YTD Returns For VOX, XLY, XLV, XLU, SPY

5 Sectors With Low Single-Digit Growth

Coming in with growth at the lower end of the range were five sectors, including technology, materials, financials, industrials and consumer staples.

For materials and industrials, the story was one of weak global growth and a strong dollar. As Praxair, one of the top five holdings of the Materials Select SPDR (XLB | A-80), explained in its recent earnings release, results "were challenged by negative impacts from foreign currency translation, as the U.S. dollar remained strong against most foreign currencies."


The company also cited head winds from "weaker underlying industrial activity in Brazil and China and ... weaker metals, energy and manufacturing in the United States."


Unsurprisingly, both XLB and the Industrials Select SPDR (XLI | A-91) have lagged this year, dropping by 5.1 percent and 3 percent, respectively. Since earnings season began, XLB fell 2.5 percent, while XLI advanced 1.7 percent.

For tech, financials and consumer staples, the performance has been better. The Technology Select SPDR (XLK | A-90) returned 3.5 percent year-to-date, all of that coming since the start of earnings season. Strength in tech heavyweight such as Google and Facebook have been somewhat offset by underwhelming results from Apple, but the industry is still very much a hot area for investors.

Financial Bounce Back
An area that is not nearly as exciting is the financial sector, where regulations put in place since the Great Recession have dampened enthusiasm. Still, the Financial Select SPDR (XLF | A-90) has performed roughly in line with the broad market, with a 2.9 percent year-to-date gain. A 4.5 percent surge since earnings season began has helped put the sector back in the green.


Bank of America, one of the top holdings of XLF, cited "core loan growth, higher mortgage originations and the lowest expenses since 2008" for its earnings beat during the quarter.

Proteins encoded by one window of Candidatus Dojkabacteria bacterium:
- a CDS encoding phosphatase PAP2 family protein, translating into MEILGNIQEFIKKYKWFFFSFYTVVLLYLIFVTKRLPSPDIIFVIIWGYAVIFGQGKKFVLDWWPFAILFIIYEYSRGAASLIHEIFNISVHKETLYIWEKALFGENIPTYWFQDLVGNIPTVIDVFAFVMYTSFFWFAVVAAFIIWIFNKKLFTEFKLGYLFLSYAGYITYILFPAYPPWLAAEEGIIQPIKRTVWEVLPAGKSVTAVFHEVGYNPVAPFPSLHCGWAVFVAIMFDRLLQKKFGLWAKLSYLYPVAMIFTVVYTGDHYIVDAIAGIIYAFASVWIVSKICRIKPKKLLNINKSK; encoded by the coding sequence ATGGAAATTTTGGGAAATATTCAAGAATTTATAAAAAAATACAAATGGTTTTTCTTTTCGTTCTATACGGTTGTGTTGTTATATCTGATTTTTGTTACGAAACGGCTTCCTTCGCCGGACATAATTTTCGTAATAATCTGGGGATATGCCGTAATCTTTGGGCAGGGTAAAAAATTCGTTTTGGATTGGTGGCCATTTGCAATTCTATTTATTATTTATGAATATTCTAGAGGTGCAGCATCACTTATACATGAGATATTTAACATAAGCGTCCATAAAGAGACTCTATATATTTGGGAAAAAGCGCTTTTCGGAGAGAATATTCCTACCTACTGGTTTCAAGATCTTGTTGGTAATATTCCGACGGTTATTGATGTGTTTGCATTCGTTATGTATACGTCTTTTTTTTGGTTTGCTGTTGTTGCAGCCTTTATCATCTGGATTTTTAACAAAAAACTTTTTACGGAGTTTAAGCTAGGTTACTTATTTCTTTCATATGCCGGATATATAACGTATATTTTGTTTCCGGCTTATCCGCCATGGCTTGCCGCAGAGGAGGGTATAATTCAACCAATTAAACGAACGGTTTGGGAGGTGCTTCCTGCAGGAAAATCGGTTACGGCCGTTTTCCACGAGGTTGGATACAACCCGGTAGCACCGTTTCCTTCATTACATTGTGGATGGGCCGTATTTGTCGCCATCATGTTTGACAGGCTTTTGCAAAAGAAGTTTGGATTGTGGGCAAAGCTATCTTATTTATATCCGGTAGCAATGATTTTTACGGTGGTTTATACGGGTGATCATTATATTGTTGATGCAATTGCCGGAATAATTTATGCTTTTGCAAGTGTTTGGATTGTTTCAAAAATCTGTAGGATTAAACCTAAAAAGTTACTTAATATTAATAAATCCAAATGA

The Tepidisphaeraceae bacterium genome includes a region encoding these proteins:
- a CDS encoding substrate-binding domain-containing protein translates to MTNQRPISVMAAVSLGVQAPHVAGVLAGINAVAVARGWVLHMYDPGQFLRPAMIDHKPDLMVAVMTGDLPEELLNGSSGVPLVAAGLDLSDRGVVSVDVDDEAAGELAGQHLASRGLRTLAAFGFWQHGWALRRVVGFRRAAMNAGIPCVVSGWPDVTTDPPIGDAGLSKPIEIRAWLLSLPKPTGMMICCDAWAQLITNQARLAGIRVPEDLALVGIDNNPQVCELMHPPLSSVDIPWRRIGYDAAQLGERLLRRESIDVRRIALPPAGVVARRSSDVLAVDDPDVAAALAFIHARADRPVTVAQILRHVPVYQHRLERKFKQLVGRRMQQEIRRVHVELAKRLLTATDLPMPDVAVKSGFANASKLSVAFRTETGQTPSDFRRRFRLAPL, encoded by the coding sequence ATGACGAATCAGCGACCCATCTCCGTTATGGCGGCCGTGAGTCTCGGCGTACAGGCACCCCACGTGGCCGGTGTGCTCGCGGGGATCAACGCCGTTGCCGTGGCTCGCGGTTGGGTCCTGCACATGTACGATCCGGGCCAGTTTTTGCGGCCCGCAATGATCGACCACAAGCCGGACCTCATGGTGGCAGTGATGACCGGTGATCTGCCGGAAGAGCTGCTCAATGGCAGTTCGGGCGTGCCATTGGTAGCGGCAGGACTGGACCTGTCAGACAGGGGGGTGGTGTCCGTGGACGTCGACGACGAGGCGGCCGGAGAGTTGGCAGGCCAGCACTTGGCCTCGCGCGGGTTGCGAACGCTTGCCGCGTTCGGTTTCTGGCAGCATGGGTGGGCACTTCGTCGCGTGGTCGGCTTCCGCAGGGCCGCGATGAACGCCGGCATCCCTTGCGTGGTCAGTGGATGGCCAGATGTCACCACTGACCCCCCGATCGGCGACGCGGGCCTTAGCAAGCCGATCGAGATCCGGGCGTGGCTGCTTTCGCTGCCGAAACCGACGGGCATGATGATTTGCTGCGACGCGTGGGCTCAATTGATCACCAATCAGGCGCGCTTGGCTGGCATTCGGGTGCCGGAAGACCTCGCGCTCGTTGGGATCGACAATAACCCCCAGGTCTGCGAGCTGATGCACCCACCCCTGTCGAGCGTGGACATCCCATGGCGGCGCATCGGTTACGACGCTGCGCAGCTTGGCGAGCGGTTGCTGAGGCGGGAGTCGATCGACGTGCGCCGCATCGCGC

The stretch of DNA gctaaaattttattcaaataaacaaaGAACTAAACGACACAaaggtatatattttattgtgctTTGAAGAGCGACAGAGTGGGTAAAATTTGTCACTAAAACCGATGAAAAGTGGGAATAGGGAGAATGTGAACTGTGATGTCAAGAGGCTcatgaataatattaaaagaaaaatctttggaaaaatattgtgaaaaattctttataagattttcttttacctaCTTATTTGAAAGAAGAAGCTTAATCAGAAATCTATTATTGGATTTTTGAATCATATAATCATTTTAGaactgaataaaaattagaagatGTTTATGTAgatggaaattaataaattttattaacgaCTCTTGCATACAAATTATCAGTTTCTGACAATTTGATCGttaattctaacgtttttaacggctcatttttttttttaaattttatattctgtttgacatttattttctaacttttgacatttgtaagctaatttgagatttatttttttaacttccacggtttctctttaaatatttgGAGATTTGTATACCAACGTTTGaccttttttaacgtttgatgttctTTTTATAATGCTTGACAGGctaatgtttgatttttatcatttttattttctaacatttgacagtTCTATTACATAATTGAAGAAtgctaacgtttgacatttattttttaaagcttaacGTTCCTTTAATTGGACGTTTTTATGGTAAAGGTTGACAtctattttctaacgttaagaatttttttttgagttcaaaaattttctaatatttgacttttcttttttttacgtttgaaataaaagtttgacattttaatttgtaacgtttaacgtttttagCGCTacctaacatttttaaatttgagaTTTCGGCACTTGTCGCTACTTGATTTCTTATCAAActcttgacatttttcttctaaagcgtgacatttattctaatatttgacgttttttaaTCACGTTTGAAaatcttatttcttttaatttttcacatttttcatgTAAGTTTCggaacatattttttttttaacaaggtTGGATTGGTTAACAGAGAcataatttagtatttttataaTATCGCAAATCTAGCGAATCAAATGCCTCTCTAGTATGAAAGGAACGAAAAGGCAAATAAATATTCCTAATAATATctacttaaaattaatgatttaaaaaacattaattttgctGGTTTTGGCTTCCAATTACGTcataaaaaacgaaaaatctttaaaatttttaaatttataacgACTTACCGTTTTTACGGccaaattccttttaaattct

Rounding out the 10 major sectors is the consumer staples group. These relatively "boring" but stable companies tend to underperform during the good times and outperform during the bad times. In Q2, the sector saw the lowest growth rate outside of energy.

Even so, the Consumer Staples Select SPDR (XLP | A-94) has outpaced the S&P 500 this year, perhaps due to safe-haven buying amid the multitude of concerns out there about the global economy and particularly China. XLP is up 4.7 percent year-to-date and 3.3 percent since the start of earning season.


YTD Returns For XLB, XLI, XLK, XLF, XLP, SPY

Looking Ahead

The second quarter is, of course, just one of four quarters in the year and is not necessarily representative of 2015 as a whole. Indeed, analysts expect earnings for the S&P 500 to rebound from Q2 lows and finish solidly in positive territory when all is said and done, with growth of 5.3 percent expected for this year based on current estimates.

Source: Bloomberg

That said, one area where there's not expected to be any improvement this year is the energy industry. With crude oil hitting new six-year lows in recent days amid oversupply concerns, earnings will likely remain in a funk. Full-year 2015 analyst estimates suggest that profits for the sector will end up 53 percent lower than last year.

On the other end of the spectrum is health care. While Q2 was strong, it's nothing compared with the acceleration in growth expected in the second half of the year. In fact, health care earnings for the full year are anticipated to be a stunning 36.4 percent higher than last year.

The tech sector may also see improvement later in the year, with earnings growth of 16.4 percent expected for the calendar year. That's followed by 13.6 percent growth for telecom and 12 percent for consumer discretionary.


In the low- to mid-single-digit range are the other industries: industrials, financials, utilities, materials and consumer staples.


Contact Sumit Roy at [email protected].

Sumit Roy is the senior ETF analyst for etf.com, where he's worked for 12 years. Before joining the company, Roy was the managing editor and commodities analyst for Hard Assets Investor. He lives in the San Francisco Bay Area, where he enjoys climbing the city’s steep hills, playing pickleball and snowboarding.